Startups

‘Wider, simpler, less targeted’: Inside the pivot of social platform Upspace

Months after their initial announcement of , the founding team launched an app on the iOS App Store. Here's why they shifted the business model from a fitness tracking focus, and the technical work behind it.

UpSpace on the iOS App Store.

(Courtesy image)

Back in April, we heard about fitness tracking and scheduling app Upswing, a tech solution founded amid the pandemic to replicate group workouts and personal trainer sessions. But like many startups do in their early stages, its cofounders have found their footing in a new business plan.

Last week, the team released Upspace — a platform for getting groups of people together for a host of wellness reasons — on the iOS App Store. The pivot differs from the original idea, which brought personal trainers and trainees together in one space, and had scheduling and payment features.

Instead, Upspace focuses on the social. Maybe you’re planning a fantasy football league watch schedule or organizing a club softball team, or you’re a yoga instructor who wants a platform to connect your class. All these folks could use Upspace in its current iteration, said CTO Nico Westerdale, who’s been working on the project for more than a year.

“From when I came in, [the platform] was a Swiss army knife with payment tools, scheduling tools, etc.,” Westerdale told Technical.ly, about the changes to the business and technical side of the platform. “What we have now is much wider, simpler, less targeted. A tool set that’s much more social.”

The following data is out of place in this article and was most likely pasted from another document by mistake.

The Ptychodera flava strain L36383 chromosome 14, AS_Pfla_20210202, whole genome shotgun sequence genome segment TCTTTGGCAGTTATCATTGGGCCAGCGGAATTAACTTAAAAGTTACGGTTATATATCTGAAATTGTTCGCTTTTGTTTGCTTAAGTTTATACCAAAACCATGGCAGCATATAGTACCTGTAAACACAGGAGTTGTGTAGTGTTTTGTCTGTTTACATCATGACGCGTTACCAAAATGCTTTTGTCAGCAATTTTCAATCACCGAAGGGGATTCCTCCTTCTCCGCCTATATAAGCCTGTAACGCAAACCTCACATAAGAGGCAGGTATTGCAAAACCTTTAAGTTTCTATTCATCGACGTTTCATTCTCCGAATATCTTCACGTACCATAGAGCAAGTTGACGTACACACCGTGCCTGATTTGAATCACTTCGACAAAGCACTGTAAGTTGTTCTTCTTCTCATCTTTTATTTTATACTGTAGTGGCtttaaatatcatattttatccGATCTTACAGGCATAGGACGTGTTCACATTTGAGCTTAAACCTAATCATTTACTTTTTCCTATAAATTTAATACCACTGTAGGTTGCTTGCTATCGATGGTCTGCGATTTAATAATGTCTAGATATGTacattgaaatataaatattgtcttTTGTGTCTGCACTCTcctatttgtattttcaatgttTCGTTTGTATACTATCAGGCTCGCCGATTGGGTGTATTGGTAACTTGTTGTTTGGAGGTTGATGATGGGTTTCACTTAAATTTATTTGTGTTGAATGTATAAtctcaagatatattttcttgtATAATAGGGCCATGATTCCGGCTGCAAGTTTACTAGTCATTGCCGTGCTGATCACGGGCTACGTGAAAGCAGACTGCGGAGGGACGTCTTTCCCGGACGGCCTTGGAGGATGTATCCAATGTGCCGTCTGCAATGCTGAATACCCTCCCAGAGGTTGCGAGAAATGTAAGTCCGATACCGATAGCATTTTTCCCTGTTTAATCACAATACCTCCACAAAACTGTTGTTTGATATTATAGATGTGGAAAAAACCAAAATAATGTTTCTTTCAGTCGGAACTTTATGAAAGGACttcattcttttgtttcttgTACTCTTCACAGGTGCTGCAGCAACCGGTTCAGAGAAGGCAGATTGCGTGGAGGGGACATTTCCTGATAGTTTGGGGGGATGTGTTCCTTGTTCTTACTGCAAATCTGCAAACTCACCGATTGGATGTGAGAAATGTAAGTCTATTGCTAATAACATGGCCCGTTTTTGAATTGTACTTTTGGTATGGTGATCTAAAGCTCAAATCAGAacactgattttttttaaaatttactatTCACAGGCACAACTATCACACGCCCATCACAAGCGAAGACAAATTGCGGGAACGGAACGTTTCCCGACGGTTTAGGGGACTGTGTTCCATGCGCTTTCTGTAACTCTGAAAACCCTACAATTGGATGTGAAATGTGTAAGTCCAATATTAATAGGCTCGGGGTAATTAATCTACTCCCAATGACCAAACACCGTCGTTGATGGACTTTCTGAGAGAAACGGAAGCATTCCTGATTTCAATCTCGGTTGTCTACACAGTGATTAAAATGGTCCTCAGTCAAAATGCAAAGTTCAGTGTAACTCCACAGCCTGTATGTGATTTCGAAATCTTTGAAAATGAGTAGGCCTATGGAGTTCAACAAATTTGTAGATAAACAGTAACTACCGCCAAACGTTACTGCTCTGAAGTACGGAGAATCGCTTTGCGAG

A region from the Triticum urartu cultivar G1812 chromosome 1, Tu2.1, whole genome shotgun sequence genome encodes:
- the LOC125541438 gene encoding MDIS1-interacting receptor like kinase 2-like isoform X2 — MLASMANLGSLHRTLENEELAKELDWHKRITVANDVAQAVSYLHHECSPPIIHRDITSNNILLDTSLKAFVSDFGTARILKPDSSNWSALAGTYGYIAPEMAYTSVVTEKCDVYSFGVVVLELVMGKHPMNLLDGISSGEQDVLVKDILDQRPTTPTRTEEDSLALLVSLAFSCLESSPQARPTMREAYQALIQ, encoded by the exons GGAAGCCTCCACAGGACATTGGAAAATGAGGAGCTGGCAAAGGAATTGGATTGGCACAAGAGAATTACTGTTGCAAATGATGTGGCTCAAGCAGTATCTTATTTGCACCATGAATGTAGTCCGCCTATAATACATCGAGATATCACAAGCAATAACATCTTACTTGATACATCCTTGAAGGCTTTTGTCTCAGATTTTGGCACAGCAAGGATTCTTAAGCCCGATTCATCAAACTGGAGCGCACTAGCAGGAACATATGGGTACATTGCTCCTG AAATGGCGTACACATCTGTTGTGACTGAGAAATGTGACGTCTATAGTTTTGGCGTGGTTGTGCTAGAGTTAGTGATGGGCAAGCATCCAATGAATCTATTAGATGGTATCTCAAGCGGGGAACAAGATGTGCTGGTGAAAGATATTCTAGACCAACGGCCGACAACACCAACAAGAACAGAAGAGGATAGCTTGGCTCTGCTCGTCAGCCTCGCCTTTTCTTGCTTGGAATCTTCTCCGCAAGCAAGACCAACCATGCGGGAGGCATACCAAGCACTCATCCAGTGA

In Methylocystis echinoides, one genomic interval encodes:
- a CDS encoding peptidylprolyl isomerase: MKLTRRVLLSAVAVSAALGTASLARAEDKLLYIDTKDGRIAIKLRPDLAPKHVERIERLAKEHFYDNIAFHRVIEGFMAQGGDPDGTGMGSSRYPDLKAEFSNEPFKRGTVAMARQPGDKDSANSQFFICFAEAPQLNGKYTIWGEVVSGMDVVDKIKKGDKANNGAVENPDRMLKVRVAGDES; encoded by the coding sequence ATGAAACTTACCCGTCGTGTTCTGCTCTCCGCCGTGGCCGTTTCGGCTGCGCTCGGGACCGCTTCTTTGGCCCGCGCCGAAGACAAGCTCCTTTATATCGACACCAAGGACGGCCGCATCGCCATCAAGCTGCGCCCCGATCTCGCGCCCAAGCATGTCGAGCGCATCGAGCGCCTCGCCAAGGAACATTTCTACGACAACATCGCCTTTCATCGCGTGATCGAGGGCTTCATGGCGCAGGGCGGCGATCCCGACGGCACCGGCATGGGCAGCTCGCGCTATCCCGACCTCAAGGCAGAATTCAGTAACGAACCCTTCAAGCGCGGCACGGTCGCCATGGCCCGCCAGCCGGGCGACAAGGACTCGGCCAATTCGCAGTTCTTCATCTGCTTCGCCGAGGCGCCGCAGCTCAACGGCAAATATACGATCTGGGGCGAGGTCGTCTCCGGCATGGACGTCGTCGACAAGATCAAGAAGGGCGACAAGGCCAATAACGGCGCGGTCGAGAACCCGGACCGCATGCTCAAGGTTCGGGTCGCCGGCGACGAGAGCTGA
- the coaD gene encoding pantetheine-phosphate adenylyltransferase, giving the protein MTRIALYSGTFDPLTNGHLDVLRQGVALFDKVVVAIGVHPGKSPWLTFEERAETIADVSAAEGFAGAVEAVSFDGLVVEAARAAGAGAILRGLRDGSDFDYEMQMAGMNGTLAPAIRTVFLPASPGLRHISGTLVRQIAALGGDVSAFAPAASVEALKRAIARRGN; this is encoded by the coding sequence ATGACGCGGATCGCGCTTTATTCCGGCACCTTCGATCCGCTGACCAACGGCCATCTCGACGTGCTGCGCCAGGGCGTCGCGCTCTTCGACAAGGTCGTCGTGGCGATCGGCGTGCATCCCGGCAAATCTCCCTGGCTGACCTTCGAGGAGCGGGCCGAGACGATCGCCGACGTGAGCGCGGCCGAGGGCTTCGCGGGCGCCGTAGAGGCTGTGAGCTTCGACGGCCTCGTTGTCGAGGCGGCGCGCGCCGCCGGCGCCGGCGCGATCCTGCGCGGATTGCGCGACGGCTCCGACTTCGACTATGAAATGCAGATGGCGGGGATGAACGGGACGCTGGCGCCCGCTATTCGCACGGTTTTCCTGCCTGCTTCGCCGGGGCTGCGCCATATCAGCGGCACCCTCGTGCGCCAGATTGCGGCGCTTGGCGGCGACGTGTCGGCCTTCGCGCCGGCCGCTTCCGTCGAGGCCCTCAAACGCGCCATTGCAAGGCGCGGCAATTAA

Upspace’s tech stack

Westerdale built the tech stack early on with NoSQL, which allows the user to be less tied to a defined data set, and to skip some steps and make quicker changes — a benefit to all in the early stages of building a tech product, he said. He also used Firebase within the Google Cloud platform, which has allowed the team to move quickly, and not rely on needing to create a separate backend, frontend and APIs.

“That’s enabled us to pivot really quickly,” Westerdale said. “I’m a strong opponent of it at early stages. It scales really well.”

They also went with React Native Web, which allowed them to build code on one platform that populates into web, Android and iOS versions (though the Android release is tbd). It’s one code base serving three platforms, Westerdale said, a method he’s tried with previous clients.

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Biz model changes

The previous version of the startup never made it to the app store, as they changed the business model a few times, and the overhead of hosting on the app store is “significant compared to web.”

Right now, the team’s made of six — cofounders Chris Putsch and Shaun Ziegler, Head of Growth Dominic Fusco, Lead Software Engineer Zac Davis, designer Robby Prall and Westerdale rounding out the tech team. They work from a coworking space, Align, in West Chester.

Right now, the app is free for anyone to use, but they anticipate they’ll be adding paid advanced features sometime in the future. They’ll be a few ways they’ll be monetizing it, Westerdale said, but they’re waiting to understand the nuances of how it’s being used.

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Westerdale has had a variety of clients in his work as a fractional CTO, but he said his experience with this team — one led by fitness coaches — has been unique.

“The amount of positivity they exude, they just make you feel amazing,” the technologist said. “They’re constantly saying ‘we’re going to crush it’ and really make us believe it.”

People: Nico Westerdale
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